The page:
Date of Award


Degree Name

MS in Biomedical Engineering


Biomedical and General Engineering


Lily Laiho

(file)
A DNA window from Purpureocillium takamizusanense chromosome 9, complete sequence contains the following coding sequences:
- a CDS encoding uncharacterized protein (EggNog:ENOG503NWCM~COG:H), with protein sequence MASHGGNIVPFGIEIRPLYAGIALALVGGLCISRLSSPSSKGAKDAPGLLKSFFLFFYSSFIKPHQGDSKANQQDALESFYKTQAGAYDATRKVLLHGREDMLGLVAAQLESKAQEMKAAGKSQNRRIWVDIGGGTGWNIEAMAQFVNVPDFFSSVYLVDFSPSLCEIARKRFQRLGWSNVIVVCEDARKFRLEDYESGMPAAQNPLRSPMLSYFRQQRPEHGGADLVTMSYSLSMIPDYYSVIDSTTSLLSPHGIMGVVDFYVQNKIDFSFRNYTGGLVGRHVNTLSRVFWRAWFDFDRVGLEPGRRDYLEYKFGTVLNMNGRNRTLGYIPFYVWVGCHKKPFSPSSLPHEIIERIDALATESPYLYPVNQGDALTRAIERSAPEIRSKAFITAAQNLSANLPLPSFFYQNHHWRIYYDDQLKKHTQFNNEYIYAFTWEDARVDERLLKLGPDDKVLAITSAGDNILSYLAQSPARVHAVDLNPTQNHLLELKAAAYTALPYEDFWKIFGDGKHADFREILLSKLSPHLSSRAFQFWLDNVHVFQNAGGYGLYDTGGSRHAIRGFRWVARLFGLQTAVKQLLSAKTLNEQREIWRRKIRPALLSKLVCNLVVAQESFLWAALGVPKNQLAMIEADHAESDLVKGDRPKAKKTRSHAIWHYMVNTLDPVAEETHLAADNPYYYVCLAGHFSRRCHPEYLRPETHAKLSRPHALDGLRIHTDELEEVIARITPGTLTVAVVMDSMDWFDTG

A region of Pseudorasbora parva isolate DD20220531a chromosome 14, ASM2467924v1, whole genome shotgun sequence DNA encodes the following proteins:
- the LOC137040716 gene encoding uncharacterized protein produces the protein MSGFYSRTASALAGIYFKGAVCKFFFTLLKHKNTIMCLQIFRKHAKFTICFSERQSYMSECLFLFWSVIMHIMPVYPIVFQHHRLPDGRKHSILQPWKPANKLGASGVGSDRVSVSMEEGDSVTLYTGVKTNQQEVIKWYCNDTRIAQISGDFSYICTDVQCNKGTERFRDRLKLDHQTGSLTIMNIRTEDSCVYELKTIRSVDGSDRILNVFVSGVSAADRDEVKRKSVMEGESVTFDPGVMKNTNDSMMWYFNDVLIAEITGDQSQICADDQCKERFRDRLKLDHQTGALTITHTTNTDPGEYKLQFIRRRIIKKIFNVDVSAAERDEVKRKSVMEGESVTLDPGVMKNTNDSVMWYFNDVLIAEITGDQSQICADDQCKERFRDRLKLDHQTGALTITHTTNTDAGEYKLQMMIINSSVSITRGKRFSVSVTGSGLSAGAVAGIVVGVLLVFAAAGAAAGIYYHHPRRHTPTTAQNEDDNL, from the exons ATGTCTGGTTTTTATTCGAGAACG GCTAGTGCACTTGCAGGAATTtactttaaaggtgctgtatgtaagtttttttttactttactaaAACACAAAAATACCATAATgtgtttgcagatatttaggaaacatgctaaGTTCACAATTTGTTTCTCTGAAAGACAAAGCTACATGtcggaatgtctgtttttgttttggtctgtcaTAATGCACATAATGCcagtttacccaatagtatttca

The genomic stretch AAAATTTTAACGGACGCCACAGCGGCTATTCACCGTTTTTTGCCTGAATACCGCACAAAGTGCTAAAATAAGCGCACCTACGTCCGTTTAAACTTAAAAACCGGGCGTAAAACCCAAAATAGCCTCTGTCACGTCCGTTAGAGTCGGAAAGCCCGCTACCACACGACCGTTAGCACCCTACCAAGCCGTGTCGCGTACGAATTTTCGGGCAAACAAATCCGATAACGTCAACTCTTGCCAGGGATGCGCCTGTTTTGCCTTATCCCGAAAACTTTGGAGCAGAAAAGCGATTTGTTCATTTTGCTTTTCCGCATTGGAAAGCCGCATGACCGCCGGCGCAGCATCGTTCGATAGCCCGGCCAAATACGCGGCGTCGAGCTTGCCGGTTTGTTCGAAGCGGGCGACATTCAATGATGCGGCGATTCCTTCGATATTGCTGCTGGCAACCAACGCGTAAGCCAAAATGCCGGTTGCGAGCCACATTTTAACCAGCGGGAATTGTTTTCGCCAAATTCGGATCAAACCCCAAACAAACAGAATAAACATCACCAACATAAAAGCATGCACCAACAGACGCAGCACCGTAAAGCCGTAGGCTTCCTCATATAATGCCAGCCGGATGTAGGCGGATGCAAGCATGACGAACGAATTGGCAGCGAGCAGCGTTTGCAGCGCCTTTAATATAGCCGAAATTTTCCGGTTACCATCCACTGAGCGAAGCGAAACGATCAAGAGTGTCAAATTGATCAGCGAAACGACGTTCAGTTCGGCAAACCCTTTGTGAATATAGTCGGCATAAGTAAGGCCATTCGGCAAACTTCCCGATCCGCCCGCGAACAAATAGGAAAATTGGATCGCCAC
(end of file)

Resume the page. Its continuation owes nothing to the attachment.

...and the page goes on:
Melanoma skin cancer is the abnormal growth of the melanocytes – the pigmented cells located in the epidermis. The current gold standard diagnostic technique for determining whether a lesion is cancerous involves subjectively examining suspicious lesions and performing an invasive biopsy to confirm melanoma. This method may neglect some lesions or cause scarring from biopsies that turn out to be benign. Thus, impedance-based detection using a multi-electrode device was investigated as a noninvasive technique to diagnose melanoma skin cancer. The multi-electrode device was designed with 8 equally spaced Ag/AgCl electrodes surrounding one central electrode at a 5 mm radius. The electrodes were held in place by a vice-like mechanism using three circular Delrin sections. The electrodes were interfaced to an 8:1 multiplexer and National Instruments Educational Laboratory Virtual Instrumentation Suite (ELVIS) for measurement control and impedance analysis. The ELVIS system, multiplexer, and electrode device were validated for accuracy with various values of resistors and capacitors. Raw and cooked chicken thigh meat and skin were tested to evaluate the capabilities of the electrode device to discern different tissue types and tissue moisture contents by impedance measurements. EpidermTM and Melanoma tissue-engineered skin analogues, provided by MatTek Corporation, were tested to mimic the in situ disease state. The electrode device was found to produce reliable measurements for known electrical components with resistances between 10 ohms and 100 k-ohms and capacitances between 10 nF and 10 uF. The measurements from the chicken tissues and tissue-engineered skin constructs – excluding cooked chicken skin data – fell within the reliable range of the electrode device and were thus considered reliable as well. All analyses concluded that a statistical difference between the impedances of raw meat and raw skin, cooked meat and raw meat, and EpidermTM and Melanoma existed. Therefore, the hypothesis that a multi-electrode device could differentiate between melanoma and healthy skin tissues based on impedance measurements was satisfied.